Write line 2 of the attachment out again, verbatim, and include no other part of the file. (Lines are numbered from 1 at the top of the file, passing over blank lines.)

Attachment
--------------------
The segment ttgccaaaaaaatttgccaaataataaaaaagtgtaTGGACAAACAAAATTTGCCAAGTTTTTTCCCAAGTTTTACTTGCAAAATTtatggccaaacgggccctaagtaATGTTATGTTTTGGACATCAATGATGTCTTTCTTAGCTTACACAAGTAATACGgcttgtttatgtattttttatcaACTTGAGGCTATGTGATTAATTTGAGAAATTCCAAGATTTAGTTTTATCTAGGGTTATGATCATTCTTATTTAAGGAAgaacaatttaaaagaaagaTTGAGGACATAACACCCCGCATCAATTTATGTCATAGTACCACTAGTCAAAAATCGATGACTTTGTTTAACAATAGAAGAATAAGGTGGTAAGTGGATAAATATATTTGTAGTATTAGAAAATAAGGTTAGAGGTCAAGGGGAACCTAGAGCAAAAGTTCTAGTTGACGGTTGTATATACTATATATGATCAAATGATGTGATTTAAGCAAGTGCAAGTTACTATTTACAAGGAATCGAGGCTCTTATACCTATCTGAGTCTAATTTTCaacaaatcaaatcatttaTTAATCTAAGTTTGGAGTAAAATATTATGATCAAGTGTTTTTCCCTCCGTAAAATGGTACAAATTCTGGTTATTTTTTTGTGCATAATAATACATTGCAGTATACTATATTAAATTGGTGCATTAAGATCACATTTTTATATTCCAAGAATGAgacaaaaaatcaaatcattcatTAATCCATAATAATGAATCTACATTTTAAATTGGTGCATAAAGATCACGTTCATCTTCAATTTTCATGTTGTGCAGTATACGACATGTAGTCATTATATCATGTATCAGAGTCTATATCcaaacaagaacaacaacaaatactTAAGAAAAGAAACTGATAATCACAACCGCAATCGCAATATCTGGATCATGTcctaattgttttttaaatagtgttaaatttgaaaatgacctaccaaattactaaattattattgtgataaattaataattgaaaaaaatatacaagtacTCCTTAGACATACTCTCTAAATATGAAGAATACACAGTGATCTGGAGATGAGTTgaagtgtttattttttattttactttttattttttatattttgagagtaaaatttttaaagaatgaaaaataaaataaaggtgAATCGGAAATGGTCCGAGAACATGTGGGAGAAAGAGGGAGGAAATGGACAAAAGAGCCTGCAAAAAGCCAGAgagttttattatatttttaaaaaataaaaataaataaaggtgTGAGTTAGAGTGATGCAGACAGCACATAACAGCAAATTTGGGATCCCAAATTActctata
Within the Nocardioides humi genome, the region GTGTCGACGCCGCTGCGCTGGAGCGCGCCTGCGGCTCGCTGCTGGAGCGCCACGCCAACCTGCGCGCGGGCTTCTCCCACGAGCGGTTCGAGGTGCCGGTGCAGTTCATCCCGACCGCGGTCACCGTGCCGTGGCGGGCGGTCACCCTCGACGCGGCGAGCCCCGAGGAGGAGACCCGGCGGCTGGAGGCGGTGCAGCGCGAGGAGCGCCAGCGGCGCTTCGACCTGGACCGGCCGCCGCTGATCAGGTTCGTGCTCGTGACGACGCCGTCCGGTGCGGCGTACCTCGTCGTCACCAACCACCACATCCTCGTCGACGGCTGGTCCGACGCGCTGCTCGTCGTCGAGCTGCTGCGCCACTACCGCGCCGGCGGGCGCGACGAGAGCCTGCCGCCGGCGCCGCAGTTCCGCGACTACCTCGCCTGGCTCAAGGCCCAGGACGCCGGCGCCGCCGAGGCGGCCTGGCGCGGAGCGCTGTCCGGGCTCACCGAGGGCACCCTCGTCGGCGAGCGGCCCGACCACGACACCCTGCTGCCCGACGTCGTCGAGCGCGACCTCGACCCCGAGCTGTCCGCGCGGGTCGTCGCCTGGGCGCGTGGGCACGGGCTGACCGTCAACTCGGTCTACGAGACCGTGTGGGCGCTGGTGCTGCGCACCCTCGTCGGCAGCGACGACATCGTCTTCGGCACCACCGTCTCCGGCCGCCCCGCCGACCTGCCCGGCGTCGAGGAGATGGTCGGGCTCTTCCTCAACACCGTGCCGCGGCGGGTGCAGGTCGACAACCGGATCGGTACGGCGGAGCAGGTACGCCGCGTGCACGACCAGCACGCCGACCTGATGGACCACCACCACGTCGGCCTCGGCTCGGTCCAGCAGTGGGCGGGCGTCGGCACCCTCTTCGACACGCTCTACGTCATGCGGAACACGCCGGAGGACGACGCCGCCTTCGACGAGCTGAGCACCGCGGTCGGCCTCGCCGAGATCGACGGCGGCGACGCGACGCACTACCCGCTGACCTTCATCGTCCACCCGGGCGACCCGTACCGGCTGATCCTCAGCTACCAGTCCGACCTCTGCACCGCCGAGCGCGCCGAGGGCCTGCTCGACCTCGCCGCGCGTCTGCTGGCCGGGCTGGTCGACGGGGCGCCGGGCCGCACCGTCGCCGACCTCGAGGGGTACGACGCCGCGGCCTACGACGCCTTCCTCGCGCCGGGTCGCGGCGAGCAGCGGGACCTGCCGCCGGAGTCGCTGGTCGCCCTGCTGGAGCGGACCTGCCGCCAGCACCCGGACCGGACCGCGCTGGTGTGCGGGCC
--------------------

Within the Nocardioides humi genome, the region GTGTCGACGCCGCTGCGCTGGAGCGCGCCTGCGGCTCGCTGCTGGAGCGCCACGCCAACCTGCGCGCGGGCTTCTCCCACGAGCGGTTCGAGGTGCCGGTGCAGTTCATCCCGACCGCGGTCACCGTGCCGTGGCGGGCGGTCACCCTCGACGCGGCGAGCCCCGAGGAGGAGACCCGGCGGCTGGAGGCGGTGCAGCGCGAGGAGCGCCAGCGGCGCTTCGACCTGGACCGGCCGCCGCTGATCAGGTTCGTGCTCGTGACGACGCCGTCCGGTGCGGCGTACCTCGTCGTCACCAACCACCACATCCTCGTCGACGGCTGGTCCGACGCGCTGCTCGTCGTCGAGCTGCTGCGCCACTACCGCGCCGGCGGGCGCGACGAGAGCCTGCCGCCGGCGCCGCAGTTCCGCGACTACCTCGCCTGGCTCAAGGCCCAGGACGCCGGCGCCGCCGAGGCGGCCTGGCGCGGAGCGCTGTCCGGGCTCACCGAGGGCACCCTCGTCGGCGAGCGGCCCGACCACGACACCCTGCTGCCCGACGTCGTCGAGCGCGACCTCGACCCCGAGCTGTCCGCGCGGGTCGTCGCCTGGGCGCGTGGGCACGGGCTGACCGTCAACTCGGTCTACGAGACCGTGTGGGCGCTGGTGCTGCGCACCCTCGTCGGCAGCGACGACATCGTCTTCGGCACCACCGTCTCCGGCCGCCCCGCCGACCTGCCCGGCGTCGAGGAGATGGTCGGGCTCTTCCTCAACACCGTGCCGCGGCGGGTGCAGGTCGACAACCGGATCGGTACGGCGGAGCAGGTACGCCGCGTGCACGACCAGCACGCCGACCTGATGGACCACCACCACGTCGGCCTCGGCTCGGTCCAGCAGTGGGCGGGCGTCGGCACCCTCTTCGACACGCTCTACGTCATGCGGAACACGCCGGAGGACGACGCCGCCTTCGACGAGCTGAGCACCGCGGTCGGCCTCGCCGAGATCGACGGCGGCGACGCGACGCACTACCCGCTGACCTTCATCGTCCACCCGGGCGACCCGTACCGGCTGATCCTCAGCTACCAGTCCGACCTCTGCACCGCCGAGCGCGCCGAGGGCCTGCTCGACCTCGCCGCGCGTCTGCTGGCCGGGCTGGTCGACGGGGCGCCGGGCCGCACCGTCGCCGACCTCGAGGGGTACGACGCCGCGGCCTACGACGCCTTCCTCGCGCCGGGTCGCGGCGAGCAGCGGGACCTGCCGCCGGAGTCGCTGGTCGCCCTGCTGGAGCGGACCTGCCGCCAGCACCCGGACCGGACCGCGCTGGTGTGCGGGCC